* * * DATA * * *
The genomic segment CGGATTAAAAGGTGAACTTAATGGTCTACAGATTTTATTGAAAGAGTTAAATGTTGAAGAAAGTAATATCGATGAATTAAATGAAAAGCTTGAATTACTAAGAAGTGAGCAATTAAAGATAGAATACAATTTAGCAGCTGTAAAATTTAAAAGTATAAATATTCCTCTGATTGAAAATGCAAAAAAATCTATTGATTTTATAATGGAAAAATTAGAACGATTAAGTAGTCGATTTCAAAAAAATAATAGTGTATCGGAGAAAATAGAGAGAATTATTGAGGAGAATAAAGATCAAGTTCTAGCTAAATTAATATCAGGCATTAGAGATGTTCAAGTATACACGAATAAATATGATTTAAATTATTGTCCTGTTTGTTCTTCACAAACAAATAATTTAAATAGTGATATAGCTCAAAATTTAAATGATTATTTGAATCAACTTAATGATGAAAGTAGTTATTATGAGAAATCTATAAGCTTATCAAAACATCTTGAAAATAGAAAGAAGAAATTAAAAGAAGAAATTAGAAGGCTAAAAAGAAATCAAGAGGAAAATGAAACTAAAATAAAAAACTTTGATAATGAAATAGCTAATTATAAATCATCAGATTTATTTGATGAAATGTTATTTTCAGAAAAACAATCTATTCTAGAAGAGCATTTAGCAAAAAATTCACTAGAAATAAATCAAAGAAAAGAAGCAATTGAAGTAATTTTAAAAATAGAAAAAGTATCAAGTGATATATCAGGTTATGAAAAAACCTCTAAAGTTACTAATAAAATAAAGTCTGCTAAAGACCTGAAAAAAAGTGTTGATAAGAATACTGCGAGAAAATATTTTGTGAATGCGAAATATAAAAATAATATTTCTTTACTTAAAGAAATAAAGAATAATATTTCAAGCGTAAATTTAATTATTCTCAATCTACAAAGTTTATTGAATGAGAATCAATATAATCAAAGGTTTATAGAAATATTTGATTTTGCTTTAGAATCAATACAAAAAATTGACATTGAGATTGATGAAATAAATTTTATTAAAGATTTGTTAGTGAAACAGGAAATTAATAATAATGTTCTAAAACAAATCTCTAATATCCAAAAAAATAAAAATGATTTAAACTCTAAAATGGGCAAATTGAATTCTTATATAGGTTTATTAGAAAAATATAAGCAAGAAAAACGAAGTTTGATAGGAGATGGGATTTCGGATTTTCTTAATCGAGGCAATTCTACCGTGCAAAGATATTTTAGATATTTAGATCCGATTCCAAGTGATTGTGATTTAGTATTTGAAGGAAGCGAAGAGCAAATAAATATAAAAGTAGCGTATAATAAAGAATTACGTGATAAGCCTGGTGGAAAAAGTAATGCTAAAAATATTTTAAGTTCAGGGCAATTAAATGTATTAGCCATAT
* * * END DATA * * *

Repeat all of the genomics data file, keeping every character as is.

The genomic segment CGGATTAAAAGGTGAACTTAATGGTCTACAGATTTTATTGAAAGAGTTAAATGTTGAAGAAAGTAATATCGATGAATTAAATGAAAAGCTTGAATTACTAAGAAGTGAGCAATTAAAGATAGAATACAATTTAGCAGCTGTAAAATTTAAAAGTATAAATATTCCTCTGATTGAAAATGCAAAAAAATCTATTGATTTTATAATGGAAAAATTAGAACGATTAAGTAGTCGATTTCAAAAAAATAATAGTGTATCGGAGAAAATAGAGAGAATTATTGAGGAGAATAAAGATCAAGTTCTAGCTAAATTAATATCAGGCATTAGAGATGTTCAAGTATACACGAATAAATATGATTTAAATTATTGTCCTGTTTGTTCTTCACAAACAAATAATTTAAATAGTGATATAGCTCAAAATTTAAATGATTATTTGAATCAACTTAATGATGAAAGTAGTTATTATGAGAAATCTATAAGCTTATCAAAACATCTTGAAAATAGAAAGAAGAAATTAAAAGAAGAAATTAGAAGGCTAAAAAGAAATCAAGAGGAAAATGAAACTAAAATAAAAAACTTTGATAATGAAATAGCTAATTATAAATCATCAGATTTATTTGATGAAATGTTATTTTCAGAAAAACAATCTATTCTAGAAGAGCATTTAGCAAAAAATTCACTAGAAATAAATCAAAGAAAAGAAGCAATTGAAGTAATTTTAAAAATAGAAAAAGTATCAAGTGATATATCAGGTTATGAAAAAACCTCTAAAGTTACTAATAAAATAAAGTCTGCTAAAGACCTGAAAAAAAGTGTTGATAAGAATACTGCGAGAAAATATTTTGTGAATGCGAAATATAAAAATAATATTTCTTTACTTAAAGAAATAAAGAATAATATTTCAAGCGTAAATTTAATTATTCTCAATCTACAAAGTTTATTGAATGAGAATCAATATAATCAAAGGTTTATAGAAATATTTGATTTTGCTTTAGAATCAATACAAAAAATTGACATTGAGATTGATGAAATAAATTTTATTAAAGATTTGTTAGTGAAACAGGAAATTAATAATAATGTTCTAAAACAAATCTCTAATATCCAAAAAAATAAAAATGATTTAAACTCTAAAATGGGCAAATTGAATTCTTATATAGGTTTATTAGAAAAATATAAGCAAGAAAAACGAAGTTTGATAGGAGATGGGATTTCGGATTTTCTTAATCGAGGCAATTCTACCGTGCAAAGATATTTTAGATATTTAGATCCGATTCCAAGTGATTGTGATTTAGTATTTGAAGGAAGCGAAGAGCAAATAAATATAAAAGTAGCGTATAATAAAGAATTACGTGATAAGCCTGGTGGAAAAAGTAATGCTAAAAATATTTTAAGTTCAGGGCAATTAAATGTATTAGCCATAT